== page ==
# Encryption and Decryption in Digital Communications

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## Problems

17.1. Let X be an integer variable represented with 64 bits. The probability is that X is in the range (0, 216 − 1), the probability is that X is in the range (216, 232 − 1), and the probability is that X is in the range (232, 264 − 1). Within each range the values are equally likely. Compute the entropy of X.

17.2. A set of equally likely weather messages are: sunny (S), cloudy (C), light rain (L), and heavy rain (H). Given the added information concerning the time of day (morning or afternoon), the probabilities change as follows:

• a. Find the entropy of the weather message.

• b. Find the entropy of the message conditioned on the time of day.

17.3. The Hawaiian alphabet has only 12 letters—the vowels, a, e, i, o, u, and the consonants, h, k, l, m, n, p, w. Assume that each vowel occurs with probability 0.116 and that each consonant occurs with probability 0.06. Also assume that the average number of information bits per letter is the same as that for the English language. Calculate the unicity distance for an encrypted Hawaiian message if the key sequence consists of a random permutation of the 12-letter alphabet.

17.4. Estimate the unicity distance for an English language encryption system that uses a key sequence made up of 10 random alphabetic characters:

• a. Where each key character can be any one of the 26 letters of the alphabet (duplicates are allowed).

• b. Where the key characters may not have any duplicates.

17.5. Repeat Problem 17.4 for the case where the key sequence is made up of ten integers randomly chosen from the set of numbers 0 to 999.

17.6.

• a. Find the unicity distance for a DES system which encrypts 64-bit blocks (eight alphabetic characters) using a 56-bit key.

• b. What is the effect on the unicity distance in part (a) if the key is increased to 128 bits?

17.7. In Figures 17.8 and 17.9, P-boxes and S-boxes alternate. Is this arrangement any more secure than if all the P-boxes were first grouped together, followed by all the S-boxes similarly grouped together? Justify your answer.

17.8. What is the output of the first iteration of the DES algorithm when the plaintext and the key are each made up of zero sequences?

17.9. Consider the 10-bit plaintext sequence 0 1 0 1 1 0 1 0 0 1 and its corresponding ciphertext sequence 0 1 1 1 0 1 1 0 1 0, where the rightmost bit is the earliest bit. Describe the five-stage linear feedback shift register (LFSR) that produced the key sequence and show the initial state of the register. Is the output sequence of maximal length?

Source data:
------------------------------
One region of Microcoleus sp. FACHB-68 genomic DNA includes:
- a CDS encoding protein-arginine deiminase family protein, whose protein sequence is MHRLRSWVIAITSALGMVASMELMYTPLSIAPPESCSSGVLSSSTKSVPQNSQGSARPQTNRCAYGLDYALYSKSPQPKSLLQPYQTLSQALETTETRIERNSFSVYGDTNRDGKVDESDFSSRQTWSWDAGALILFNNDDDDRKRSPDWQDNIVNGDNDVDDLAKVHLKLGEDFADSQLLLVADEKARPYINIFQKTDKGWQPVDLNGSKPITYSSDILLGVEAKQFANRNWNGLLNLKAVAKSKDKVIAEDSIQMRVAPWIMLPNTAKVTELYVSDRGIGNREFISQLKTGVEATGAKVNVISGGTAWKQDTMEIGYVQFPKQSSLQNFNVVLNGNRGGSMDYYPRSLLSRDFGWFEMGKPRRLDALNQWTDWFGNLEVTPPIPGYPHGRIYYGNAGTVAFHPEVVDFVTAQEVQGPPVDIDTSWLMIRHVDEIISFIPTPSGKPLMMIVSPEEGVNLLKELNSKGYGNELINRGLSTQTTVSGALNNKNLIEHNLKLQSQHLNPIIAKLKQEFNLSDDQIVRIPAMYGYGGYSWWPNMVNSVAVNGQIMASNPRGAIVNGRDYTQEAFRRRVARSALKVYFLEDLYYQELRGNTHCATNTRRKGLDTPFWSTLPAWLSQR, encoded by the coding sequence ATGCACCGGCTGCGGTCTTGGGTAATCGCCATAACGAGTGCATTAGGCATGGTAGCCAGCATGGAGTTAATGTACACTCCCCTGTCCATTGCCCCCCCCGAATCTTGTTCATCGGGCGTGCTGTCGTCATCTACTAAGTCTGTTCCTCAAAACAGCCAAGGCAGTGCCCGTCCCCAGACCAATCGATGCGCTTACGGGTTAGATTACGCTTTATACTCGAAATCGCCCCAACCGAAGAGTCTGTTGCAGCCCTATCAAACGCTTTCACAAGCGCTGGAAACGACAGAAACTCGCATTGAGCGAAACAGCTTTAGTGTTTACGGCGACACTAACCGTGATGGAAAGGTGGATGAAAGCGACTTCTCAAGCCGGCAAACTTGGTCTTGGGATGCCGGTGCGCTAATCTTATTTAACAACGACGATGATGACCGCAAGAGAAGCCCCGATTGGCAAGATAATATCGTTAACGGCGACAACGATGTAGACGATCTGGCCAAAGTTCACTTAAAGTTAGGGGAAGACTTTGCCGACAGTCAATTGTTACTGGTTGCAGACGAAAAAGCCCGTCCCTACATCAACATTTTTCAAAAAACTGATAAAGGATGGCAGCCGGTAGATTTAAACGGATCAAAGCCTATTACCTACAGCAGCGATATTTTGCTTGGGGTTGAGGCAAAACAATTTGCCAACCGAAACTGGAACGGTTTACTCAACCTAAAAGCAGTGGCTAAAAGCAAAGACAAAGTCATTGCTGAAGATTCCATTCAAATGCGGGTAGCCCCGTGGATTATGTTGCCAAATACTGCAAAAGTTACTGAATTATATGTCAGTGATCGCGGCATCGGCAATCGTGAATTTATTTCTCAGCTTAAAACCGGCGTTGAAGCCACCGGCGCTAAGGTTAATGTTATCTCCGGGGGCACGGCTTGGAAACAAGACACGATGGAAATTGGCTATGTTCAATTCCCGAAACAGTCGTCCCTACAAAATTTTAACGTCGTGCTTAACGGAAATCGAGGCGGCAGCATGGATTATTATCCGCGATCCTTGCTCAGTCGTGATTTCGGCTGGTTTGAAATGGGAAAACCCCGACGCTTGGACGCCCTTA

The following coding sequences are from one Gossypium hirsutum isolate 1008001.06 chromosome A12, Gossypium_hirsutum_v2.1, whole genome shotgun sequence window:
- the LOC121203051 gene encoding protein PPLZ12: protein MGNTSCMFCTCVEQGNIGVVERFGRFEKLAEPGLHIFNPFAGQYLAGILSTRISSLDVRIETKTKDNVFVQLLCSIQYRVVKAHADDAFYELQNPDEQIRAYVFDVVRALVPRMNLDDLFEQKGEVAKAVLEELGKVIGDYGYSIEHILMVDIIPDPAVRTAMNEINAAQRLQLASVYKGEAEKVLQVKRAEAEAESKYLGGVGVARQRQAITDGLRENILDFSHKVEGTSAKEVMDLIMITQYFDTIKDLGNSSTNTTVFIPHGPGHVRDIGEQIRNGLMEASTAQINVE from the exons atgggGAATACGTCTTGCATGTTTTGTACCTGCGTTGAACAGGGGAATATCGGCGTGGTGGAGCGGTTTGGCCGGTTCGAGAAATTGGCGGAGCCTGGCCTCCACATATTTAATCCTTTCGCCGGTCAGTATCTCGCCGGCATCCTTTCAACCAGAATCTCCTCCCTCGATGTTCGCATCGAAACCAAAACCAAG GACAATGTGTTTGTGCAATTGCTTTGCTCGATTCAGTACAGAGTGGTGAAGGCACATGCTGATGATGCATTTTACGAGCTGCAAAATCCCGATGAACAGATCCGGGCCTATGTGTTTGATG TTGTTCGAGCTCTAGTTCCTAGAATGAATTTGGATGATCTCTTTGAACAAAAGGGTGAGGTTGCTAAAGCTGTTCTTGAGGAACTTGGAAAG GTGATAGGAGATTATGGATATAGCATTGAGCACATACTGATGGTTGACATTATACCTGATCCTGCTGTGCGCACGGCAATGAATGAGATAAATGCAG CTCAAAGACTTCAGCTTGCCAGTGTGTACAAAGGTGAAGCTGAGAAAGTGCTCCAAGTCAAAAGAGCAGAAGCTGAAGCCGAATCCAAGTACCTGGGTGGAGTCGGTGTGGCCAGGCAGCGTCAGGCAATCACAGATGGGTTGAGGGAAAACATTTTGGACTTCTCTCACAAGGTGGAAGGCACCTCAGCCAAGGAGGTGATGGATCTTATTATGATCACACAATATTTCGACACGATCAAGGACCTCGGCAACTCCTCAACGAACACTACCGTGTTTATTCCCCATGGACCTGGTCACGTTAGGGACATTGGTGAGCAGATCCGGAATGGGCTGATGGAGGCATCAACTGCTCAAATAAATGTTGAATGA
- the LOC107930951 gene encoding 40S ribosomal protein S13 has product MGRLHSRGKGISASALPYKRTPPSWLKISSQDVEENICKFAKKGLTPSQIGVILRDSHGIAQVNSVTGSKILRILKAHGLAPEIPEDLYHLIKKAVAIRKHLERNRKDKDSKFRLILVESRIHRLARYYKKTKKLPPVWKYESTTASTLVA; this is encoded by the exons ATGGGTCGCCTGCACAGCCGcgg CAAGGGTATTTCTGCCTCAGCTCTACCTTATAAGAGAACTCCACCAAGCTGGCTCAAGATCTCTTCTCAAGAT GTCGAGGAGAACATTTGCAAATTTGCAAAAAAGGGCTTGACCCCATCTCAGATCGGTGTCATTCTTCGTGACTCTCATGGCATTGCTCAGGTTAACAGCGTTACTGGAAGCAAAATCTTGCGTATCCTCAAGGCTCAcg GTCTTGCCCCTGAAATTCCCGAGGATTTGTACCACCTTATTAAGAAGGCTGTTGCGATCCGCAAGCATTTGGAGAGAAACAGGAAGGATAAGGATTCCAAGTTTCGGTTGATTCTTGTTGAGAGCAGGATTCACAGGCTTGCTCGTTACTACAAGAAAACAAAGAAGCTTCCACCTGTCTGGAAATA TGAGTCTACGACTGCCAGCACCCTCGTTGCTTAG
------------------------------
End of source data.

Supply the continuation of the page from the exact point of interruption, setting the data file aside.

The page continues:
17.10. Following the RSA algorithm and parameters in Example 17.5, compute the encryption key, e, when the decryption key is chosen to be 151.

17.11. Given e and d that satisfy ed modulo- ϕ(n) = 1, and a message that is encoded as an integer number, M, in the range (0, n - 1) such that the gcd (M, n) = 1. Prove that (Me modulo-n)d modulo-n = M.

17.12. Use the RSA scheme to encrypt the message M = 3. Use the prime numbers p = 5 and q = 7. Choose the decryption key, d, to be 11, and calculate the value of the encryption key, e.

17.13. Consider the following for the RSA scheme.

• a. If the prime numbers are p = 7 and q = 11, list five allowable values for the decryption key, d.

• b. If the prime numbers are p = 13, q = 31, and the decryption key is d = 37, find the encryption key, e, and describe how you would use it to encrypt the word “DIGITAL.”

17.14. Use the Merkle–Hellman public key scheme with the super-increasing vector, a = 1, 3, 5, 10, 20. Use the following additional parameters: a large prime number M = 51 and a random number W = 37.

• a. Find the nonsuper-increasing vector, a, to be made public, and encrypt the data vector 1 1 0 1 1.

• b. Show the steps by which an authorized receiver decrypts the ciphertext.

17.15. Using the Diffie-Hellman (Elgamal variation) protocol, encrypt the message M = 7. The system parameters are n = 17 and g = 3. The recipient s private key is a = 4. Determine the recipient’s public key. For message encryption with the randomly selected k, use k = 2. Verify the accuracy of the ciphertext by performing decryption using the recipient’s private key.

17.16. Find the hexadecimal (hex) value of the message “no” after one round of the IDEA algorithm. The session key in hex notation is = 0002 0003 0002 0003 0002 0003 0002 0003, where the rightmost 4-digit group represents the subkey Z1. For the message “no,” let each ASCII character be represented by a 16-bit data subblock, where “n” = 006E and “o” = 006F.

17.17. In the PGP Example 17.10, the IDEA session key is encrypted using the RSA algorithm. The resulting encrypted session key (in base-10 notation) was: 0000 2227 0000 2704 0753 0001 1278 0272 0001 1405 0272 0001, where the least significant (rightmost) group is group 1. Using the decryption key, decrypt group 11 of this session key using the Square-and-Multiply technique.

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